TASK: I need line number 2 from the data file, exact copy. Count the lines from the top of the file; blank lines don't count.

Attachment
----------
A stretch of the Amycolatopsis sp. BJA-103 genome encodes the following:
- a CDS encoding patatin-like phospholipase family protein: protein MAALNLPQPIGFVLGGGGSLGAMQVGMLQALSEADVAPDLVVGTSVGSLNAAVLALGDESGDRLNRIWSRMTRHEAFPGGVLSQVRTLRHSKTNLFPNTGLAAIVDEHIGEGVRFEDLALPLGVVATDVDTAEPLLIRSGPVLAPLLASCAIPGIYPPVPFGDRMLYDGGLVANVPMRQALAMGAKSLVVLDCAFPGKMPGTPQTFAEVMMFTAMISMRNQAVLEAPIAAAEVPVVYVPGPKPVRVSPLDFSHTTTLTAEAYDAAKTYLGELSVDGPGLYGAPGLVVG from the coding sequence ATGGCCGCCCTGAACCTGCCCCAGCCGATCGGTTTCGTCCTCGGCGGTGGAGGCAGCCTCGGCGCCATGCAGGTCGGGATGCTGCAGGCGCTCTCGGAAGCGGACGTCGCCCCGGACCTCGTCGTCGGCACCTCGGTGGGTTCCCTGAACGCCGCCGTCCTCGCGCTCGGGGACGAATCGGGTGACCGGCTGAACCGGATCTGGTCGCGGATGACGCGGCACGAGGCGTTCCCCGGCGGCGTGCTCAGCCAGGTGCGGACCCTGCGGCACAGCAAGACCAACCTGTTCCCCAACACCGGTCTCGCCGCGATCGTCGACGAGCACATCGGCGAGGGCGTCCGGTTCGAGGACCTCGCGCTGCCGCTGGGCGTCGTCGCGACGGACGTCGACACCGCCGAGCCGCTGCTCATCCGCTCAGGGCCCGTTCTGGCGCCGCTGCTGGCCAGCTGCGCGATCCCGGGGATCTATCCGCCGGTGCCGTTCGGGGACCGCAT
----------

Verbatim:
- a CDS encoding patatin-like phospholipase family protein: protein MAALNLPQPIGFVLGGGGSLGAMQVGMLQALSEADVAPDLVVGTSVGSLNAAVLALGDESGDRLNRIWSRMTRHEAFPGGVLSQVRTLRHSKTNLFPNTGLAAIVDEHIGEGVRFEDLALPLGVVATDVDTAEPLLIRSGPVLAPLLASCAIPGIYPPVPFGDRMLYDGGLVANVPMRQALAMGAKSLVVLDCAFPGKMPGTPQTFAEVMMFTAMISMRNQAVLEAPIAAAEVPVVYVPGPKPVRVSPLDFSHTTTLTAEAYDAAKTYLGELSVDGPGLYGAPGLVVG from the coding sequence ATGGCCGCCCTGAACCTGCCCCAGCCGATCGGTTTCGTCCTCGGCGGTGGAGGCAGCCTCGGCGCCATGCAGGTCGGGATGCTGCAGGCGCTCTCGGAAGCGGACGTCGCCCCGGACCTCGTCGTCGGCACCTCGGTGGGTTCCCTGAACGCCGCCGTCCTCGCGCTCGGGGACGAATCGGGTGACCGGCTGAACCGGATCTGGTCGCGGATGACGCGGCACGAGGCGTTCCCCGGCGGCGTGCTCAGCCAGGTGCGGACCCTGCGGCACAGCAAGACCAACCTGTTCCCCAACACCGGTCTCGCCGCGATCGTCGACGAGCACATCGGCGAGGGCGTCCGGTTCGAGGACCTCGCGCTGCCGCTGGGCGTCGTCGCGACGGACGTCGACACCGCCGAGCCGCTGCTCATCCGCTCAGGGCCCGTTCTGGCGCCGCTGCTGGCCAGCTGCGCGATCCCGGGGATCTATCCGCCGGTGCCGTTCGGGGACCGCAT